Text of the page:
Childhood in the suburbs Good-bye Beaver Cleaver: Increased violence, disrespect in today's families.

August 15, 1996

CHILDHOOD IN small towns and the suburbs was never quite as innocent as we tend to remember. And yet, despite the heartaches that go along with growing up any place, any time, many who were children in places like Howard or Carroll counties 15 or 25 years ago lived a life not all that different from television's Opie or Beaver Cleaver. Families ate dinner together. School violence meant a playground fistfight, not Eddie Haskell threatening the teacher with a steak knife.

Times have changed. A recent report by the Maryland Kids Count Partnership, composed of public and private agencies that periodically assess children's well-being, reveals an unmistakable surge in the amount of youth violence in the counties. In Baltimore County, school suspensions for violent acts nearly tripled from 1,173 in 1992-93 to 3,347 in 1994-95; arrests for violent crimes rose from 428 to 694 from 1990 to 1994. Even in Harford, which had the best juvenile violence record in the region, suspensions rose from 829 in 1992-93 to 1,009 in 1994-95.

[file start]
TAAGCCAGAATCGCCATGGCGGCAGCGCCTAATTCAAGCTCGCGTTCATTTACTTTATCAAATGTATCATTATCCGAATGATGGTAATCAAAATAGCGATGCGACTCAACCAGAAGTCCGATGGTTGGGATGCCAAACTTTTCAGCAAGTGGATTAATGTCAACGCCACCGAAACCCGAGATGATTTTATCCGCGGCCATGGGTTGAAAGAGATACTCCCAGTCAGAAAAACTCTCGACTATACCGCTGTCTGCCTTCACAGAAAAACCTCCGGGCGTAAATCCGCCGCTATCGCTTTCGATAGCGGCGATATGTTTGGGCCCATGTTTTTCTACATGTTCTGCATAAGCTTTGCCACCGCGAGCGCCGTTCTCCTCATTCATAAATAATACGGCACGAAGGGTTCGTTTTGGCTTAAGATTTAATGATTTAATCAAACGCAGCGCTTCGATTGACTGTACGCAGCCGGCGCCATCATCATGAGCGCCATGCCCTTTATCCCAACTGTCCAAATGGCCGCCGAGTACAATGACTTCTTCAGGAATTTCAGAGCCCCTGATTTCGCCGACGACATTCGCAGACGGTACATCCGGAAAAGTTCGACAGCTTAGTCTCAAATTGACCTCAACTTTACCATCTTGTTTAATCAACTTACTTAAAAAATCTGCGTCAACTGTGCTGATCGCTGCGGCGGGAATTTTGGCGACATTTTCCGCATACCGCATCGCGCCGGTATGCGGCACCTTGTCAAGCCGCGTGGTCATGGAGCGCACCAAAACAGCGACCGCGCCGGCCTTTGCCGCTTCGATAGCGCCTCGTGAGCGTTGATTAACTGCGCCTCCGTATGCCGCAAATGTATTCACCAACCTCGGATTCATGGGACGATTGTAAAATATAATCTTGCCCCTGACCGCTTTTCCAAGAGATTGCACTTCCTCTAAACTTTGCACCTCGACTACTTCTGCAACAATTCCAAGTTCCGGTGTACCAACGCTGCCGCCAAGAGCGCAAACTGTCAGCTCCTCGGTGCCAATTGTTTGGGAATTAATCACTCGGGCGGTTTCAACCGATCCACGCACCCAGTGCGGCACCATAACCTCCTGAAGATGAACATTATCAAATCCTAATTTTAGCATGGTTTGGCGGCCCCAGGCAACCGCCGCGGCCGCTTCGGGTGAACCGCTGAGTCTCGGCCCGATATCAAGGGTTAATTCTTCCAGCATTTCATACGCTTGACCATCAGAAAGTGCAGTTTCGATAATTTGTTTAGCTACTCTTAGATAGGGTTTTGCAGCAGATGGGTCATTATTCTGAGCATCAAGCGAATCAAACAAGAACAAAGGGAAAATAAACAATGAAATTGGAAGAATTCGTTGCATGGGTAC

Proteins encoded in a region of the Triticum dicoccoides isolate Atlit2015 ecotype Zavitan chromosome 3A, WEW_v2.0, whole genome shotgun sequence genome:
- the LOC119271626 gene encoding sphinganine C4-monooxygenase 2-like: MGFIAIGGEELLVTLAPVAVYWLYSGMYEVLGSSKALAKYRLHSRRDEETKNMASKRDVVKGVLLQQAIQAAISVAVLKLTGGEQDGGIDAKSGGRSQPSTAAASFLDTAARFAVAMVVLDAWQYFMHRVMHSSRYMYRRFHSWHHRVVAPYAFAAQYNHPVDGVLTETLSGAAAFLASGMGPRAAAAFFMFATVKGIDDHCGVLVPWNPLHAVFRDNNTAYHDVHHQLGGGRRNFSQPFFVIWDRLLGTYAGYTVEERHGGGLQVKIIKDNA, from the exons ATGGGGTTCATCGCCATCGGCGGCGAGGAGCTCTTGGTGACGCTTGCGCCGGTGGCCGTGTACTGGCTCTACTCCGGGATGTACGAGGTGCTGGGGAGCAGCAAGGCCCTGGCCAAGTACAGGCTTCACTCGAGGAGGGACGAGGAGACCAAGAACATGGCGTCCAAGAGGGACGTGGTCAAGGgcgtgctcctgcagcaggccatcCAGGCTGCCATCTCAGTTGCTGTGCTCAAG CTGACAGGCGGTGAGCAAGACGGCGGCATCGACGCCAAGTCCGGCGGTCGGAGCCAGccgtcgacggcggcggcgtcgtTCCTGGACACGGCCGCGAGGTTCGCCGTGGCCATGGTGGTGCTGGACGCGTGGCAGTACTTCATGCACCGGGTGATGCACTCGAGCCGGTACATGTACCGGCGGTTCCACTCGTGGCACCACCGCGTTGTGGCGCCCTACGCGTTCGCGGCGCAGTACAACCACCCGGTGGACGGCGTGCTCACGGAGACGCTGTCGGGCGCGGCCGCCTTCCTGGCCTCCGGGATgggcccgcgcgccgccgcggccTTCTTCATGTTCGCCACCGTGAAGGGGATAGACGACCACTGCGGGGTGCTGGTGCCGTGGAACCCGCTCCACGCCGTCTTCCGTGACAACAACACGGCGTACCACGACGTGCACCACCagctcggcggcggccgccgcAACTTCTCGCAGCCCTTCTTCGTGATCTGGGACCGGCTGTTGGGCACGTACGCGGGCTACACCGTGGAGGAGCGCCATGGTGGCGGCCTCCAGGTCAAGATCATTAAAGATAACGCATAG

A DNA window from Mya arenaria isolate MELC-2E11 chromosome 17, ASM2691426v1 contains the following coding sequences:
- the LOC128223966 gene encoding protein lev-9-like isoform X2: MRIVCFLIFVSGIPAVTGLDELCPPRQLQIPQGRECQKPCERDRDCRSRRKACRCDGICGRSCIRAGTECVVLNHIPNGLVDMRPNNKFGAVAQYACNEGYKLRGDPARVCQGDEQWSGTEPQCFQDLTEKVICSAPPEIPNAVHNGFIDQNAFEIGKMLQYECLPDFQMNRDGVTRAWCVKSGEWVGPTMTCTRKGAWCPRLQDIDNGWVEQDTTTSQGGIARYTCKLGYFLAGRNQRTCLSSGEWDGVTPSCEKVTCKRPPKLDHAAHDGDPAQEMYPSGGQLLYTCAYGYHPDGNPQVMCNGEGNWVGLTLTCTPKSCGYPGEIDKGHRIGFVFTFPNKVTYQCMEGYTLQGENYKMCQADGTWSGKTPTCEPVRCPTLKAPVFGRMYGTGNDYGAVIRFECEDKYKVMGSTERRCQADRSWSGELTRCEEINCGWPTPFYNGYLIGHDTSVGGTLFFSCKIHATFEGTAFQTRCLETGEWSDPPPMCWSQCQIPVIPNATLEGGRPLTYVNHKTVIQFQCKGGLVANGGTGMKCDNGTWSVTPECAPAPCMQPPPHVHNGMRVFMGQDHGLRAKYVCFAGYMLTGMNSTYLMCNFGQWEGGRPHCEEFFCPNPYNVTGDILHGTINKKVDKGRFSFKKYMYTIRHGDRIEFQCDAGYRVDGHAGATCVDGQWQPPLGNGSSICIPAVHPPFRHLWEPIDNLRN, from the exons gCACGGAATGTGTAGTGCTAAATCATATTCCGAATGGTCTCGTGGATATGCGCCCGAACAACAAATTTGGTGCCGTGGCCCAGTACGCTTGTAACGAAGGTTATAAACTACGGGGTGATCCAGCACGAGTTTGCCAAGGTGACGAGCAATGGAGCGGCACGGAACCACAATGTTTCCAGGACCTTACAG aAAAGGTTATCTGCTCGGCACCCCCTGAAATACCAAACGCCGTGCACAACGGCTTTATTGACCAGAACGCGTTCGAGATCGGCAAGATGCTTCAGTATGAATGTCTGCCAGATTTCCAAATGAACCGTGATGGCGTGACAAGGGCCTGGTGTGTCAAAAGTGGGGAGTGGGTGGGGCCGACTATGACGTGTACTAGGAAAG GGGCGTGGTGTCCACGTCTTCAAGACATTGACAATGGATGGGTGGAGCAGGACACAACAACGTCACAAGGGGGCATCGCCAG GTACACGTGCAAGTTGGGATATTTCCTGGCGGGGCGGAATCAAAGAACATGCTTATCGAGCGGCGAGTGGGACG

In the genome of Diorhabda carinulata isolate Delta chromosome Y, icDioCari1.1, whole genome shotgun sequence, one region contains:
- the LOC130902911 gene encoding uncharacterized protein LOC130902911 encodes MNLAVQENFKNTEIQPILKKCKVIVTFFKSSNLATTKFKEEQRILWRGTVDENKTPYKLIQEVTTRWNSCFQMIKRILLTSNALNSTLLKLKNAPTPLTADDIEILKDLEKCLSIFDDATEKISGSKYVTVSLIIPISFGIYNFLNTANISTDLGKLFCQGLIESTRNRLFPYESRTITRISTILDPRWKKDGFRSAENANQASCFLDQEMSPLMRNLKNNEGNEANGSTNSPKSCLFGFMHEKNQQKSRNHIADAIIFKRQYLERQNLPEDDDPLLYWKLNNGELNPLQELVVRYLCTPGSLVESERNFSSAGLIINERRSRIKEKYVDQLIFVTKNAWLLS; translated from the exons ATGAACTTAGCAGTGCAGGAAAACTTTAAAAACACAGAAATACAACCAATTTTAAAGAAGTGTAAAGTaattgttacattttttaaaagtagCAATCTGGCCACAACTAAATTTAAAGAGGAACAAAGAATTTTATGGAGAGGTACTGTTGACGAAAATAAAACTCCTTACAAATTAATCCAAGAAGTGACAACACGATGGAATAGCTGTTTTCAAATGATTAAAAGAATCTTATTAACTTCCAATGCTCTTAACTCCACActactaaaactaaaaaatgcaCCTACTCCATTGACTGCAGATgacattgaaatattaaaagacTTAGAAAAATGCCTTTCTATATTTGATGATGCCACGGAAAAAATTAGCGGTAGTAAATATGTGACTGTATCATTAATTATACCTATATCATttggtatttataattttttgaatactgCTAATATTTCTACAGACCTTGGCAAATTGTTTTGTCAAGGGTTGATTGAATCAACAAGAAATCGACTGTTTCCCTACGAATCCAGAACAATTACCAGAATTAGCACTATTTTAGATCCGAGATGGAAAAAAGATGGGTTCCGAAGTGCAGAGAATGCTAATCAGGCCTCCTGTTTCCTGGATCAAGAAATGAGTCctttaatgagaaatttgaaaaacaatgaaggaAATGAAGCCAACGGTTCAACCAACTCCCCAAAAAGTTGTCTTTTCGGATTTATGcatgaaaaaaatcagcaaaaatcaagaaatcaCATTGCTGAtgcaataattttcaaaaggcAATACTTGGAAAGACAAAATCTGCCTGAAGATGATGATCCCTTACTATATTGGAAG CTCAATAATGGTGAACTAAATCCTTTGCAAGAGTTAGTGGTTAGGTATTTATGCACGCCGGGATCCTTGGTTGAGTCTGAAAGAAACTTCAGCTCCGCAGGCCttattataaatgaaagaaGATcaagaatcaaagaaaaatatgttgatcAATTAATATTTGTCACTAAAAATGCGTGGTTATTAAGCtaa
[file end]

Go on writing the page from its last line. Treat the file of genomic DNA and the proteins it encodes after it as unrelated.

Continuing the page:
It's important to view these in perspective. The suburbs are still pretty good places for children. Very few kids -- 7 percent in Baltimore and Harford counties, 6 percent in Anne Arundel, 4 percent in Howard and Carroll counties -- live in poverty, the most important factor in determining quality of life. (In Baltimore City, one-third live in poverty). Infants are born healthy, the great majority of students graduate, teen birth rates, child abuse and neglect rates are low.

Still, police and educators note a marked change in attitude among suburban children that is making schools and streets less safe. A growing number of kids are disrespectful of authority. They're aggressive with each other, and more likely to use weapons to settle arguments. They're bored, and prone to violate others' rights in search of entertainment.

These changes are not linked to economics. They are a function of popular culture and, more significantly, of the family circa 1996. The rise of the two-income family and demise of the two-parent family has left too many suburban children on their own, without structure, discipline or a sense of behavioral boundaries. Parents are too tired to expend the kind of energy child-rearing requires. It's not just their children who are suffering the consequences.

Pub Date: 8/15/96

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